Of course, if you want really good color, you don’t select the brightest mode of most projectors. The NEC’s very respectable looking Presentation mode still cranks out over 3,300 lumens! Nice. Should you need to place the MC382W in a bright room with a very large screen, we would recommend selecting a light rejecting (ALR) type screen. The combination should be able to tackle a healthy amount of ambient light!
Screen Mirroring – a Great Classroom feature. NEC does a particularly good job with its MultiPresenter capability that allows up to 16 computers (requires the wireless module) to be screen mirrored. With the wired networking, you can still connect up to 16, but you can’t mirror multiple screens.
Another interesting feature is support for 4K input, despite this being only an WXGA projector. This will allow some 4K videos to be run, for example. Now, there really isn’t any demand for 4K in K-12 classrooms, unless, perhaps in a special class – perhaps art, or drafting/engineering, at a magnet school. But NEC also promises future upgrades to its 4K handling. Let’s count this as a “nice extra,” but one few IT/AV coordinators have on their list as a capability they must have in their projector selections.
If there’s one limitation, it’s the 1.20:1 zoom lens. That’s a pretty basic amount of zoom, so for most installations in a K-12 classroom there will only be about 1.5 to 2 feet of placement range for a typical screen. As long as classrooms are fairly capable in terms of where you can install – as most are with drop ceilings, no problem. However, there will no doubt be some rooms where you need to place the projector either closer or further back, so this projector may not work for all installations. Of course, most of the projectors in this price range have limited zoom lenses like this NEC, typically 1.3:1 or less, but there are some with more range, and of course, there are also short throw projectors as an alternative, that can be mounted on the screen wall.
But let’s stick to the NP-MC382W. Its 10,000 hour lamp life claim at full power is the highest I’ve seen for a lamp. We can say that they aren’t doing what many do, and assume that the projector will kick into lamp saving modes when the image isn’t changing, for a period of time, but no matter. Even if that is the case, that wouldn’t double the lamp life claim. So, count this NEC as one of the projectors that should have long term maintenance being almost as low cost as a much more expensive laser projector.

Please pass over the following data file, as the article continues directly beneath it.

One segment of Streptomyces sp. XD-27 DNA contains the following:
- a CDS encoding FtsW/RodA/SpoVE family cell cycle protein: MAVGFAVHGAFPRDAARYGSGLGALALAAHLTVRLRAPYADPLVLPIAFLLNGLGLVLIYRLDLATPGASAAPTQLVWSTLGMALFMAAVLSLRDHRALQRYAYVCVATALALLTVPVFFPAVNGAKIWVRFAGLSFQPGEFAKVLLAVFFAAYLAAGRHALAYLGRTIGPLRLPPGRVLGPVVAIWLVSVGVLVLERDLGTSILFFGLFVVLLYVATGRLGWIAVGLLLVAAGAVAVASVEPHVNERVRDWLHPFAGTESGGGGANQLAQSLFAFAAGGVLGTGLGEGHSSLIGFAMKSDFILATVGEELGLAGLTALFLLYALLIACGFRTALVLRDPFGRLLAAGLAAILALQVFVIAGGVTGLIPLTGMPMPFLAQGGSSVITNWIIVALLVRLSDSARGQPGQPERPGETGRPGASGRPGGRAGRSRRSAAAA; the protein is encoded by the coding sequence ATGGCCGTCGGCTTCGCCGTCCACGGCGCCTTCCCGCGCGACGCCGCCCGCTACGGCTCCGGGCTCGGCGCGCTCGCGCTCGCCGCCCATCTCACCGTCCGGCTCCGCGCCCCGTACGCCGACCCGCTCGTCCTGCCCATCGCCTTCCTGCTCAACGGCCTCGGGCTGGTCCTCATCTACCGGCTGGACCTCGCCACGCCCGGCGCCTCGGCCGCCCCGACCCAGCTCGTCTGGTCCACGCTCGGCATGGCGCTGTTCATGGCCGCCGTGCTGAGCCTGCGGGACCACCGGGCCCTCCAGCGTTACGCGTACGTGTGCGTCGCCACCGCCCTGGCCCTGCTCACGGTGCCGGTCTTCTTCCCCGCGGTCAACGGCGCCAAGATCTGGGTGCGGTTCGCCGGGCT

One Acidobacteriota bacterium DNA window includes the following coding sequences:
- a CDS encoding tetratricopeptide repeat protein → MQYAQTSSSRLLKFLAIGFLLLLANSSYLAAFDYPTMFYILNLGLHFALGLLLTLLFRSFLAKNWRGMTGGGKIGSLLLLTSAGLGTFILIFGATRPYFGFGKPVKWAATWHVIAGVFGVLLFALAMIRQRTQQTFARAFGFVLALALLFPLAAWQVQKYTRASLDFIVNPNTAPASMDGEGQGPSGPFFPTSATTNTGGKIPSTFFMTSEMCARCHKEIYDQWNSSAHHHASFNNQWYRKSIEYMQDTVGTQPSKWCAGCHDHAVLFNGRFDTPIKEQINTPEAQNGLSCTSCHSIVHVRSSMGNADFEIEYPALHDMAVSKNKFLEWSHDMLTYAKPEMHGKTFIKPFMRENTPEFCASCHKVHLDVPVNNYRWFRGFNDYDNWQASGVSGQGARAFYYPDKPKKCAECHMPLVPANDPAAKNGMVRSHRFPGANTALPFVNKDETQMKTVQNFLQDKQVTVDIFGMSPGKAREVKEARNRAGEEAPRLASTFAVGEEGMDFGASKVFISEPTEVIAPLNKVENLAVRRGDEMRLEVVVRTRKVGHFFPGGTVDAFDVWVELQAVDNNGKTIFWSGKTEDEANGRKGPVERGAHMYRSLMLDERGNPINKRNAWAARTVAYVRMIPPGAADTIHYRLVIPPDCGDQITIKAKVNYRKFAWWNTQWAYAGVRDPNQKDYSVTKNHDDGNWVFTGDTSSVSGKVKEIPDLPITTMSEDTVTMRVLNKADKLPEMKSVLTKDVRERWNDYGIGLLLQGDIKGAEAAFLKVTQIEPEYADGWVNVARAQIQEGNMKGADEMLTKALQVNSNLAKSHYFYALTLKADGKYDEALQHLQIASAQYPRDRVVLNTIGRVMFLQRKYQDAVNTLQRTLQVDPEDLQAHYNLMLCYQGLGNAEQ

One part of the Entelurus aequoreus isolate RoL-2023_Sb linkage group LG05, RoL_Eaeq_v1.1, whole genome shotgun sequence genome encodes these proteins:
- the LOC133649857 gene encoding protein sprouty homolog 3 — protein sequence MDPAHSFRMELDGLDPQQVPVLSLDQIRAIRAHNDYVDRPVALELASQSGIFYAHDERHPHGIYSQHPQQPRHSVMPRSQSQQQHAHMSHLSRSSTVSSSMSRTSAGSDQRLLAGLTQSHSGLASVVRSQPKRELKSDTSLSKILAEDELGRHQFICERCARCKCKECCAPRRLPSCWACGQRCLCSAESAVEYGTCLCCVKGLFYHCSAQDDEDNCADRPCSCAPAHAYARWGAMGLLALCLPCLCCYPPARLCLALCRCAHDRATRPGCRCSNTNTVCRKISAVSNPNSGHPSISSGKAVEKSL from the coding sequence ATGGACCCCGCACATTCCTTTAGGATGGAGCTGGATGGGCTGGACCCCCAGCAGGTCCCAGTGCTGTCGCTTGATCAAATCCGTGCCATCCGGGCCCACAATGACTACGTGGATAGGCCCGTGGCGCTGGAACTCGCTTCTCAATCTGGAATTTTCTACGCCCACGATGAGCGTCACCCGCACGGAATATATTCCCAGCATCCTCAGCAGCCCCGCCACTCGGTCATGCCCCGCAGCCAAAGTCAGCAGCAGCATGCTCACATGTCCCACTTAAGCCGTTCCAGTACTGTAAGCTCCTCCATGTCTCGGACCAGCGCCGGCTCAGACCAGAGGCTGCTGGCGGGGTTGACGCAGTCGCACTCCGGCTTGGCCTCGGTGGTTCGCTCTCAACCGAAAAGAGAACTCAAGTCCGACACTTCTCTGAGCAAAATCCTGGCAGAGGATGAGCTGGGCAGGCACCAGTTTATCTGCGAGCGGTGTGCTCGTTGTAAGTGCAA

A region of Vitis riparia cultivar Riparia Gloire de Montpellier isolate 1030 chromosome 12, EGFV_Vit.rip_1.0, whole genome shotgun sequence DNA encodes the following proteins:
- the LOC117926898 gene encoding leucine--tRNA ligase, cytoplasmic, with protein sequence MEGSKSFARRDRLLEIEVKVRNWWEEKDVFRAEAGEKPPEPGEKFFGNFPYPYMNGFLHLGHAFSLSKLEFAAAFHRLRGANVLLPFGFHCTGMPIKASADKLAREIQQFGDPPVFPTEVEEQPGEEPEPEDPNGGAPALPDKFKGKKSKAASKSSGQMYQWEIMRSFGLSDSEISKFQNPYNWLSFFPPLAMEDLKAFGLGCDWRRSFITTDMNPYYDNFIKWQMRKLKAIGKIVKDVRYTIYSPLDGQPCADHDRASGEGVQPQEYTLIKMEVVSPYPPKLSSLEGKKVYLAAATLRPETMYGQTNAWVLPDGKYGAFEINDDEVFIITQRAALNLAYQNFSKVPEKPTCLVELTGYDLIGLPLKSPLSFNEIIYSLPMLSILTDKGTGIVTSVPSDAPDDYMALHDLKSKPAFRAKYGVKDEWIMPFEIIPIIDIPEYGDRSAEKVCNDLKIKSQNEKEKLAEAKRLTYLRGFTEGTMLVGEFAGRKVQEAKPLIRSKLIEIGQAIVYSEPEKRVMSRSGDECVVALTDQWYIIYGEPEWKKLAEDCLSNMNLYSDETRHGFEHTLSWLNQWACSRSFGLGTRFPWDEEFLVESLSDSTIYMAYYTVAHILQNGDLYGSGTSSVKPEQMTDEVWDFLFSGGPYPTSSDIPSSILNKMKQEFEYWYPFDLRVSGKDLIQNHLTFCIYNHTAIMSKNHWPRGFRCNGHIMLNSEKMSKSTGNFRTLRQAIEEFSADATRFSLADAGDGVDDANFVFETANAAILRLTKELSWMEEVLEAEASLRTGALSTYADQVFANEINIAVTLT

Here’s one more small item worth noting: The NP-MC382W does have a built in media player, but it is “old school.” That is, it is basically a jpg and video format player. Some competitors “PC Free” media players directly support Microsoft Office, so that you don’t have to convert your PowerPoint, Word, Excel, etc. documents to JPGs first before you can present them.
If you read my comments about the Christie LWU530-APS, I praised its warranty saying few offered better. Well, NEC is the one to beat, warranty-wise. This low-cost projector normally has a 3 year warranty with 3 years of rapid replacement program. Now, that right there, is excellent, but with the NEC Star Student Program that schools and museums can sign up for, the MC382W (and all the other NECs) will receive two extra years of both – that is, 5 years parts and labor with 5 years of rapid replacement! Badda-bing!
Add it all up, and this is a rather exceptional performer considering the roughly $500 to $550 street price, brightness, advanced networking (including Crestron support) and knowing that it will cost even less for schools – even in single quantities, never mind school or district wide implementations.
It may not be the top performer in our K-12 class this year, but it is an impressive performer, for what is normally barely above an entry level price! That’s what we call having great Price/Performance, so that’s the award it has received!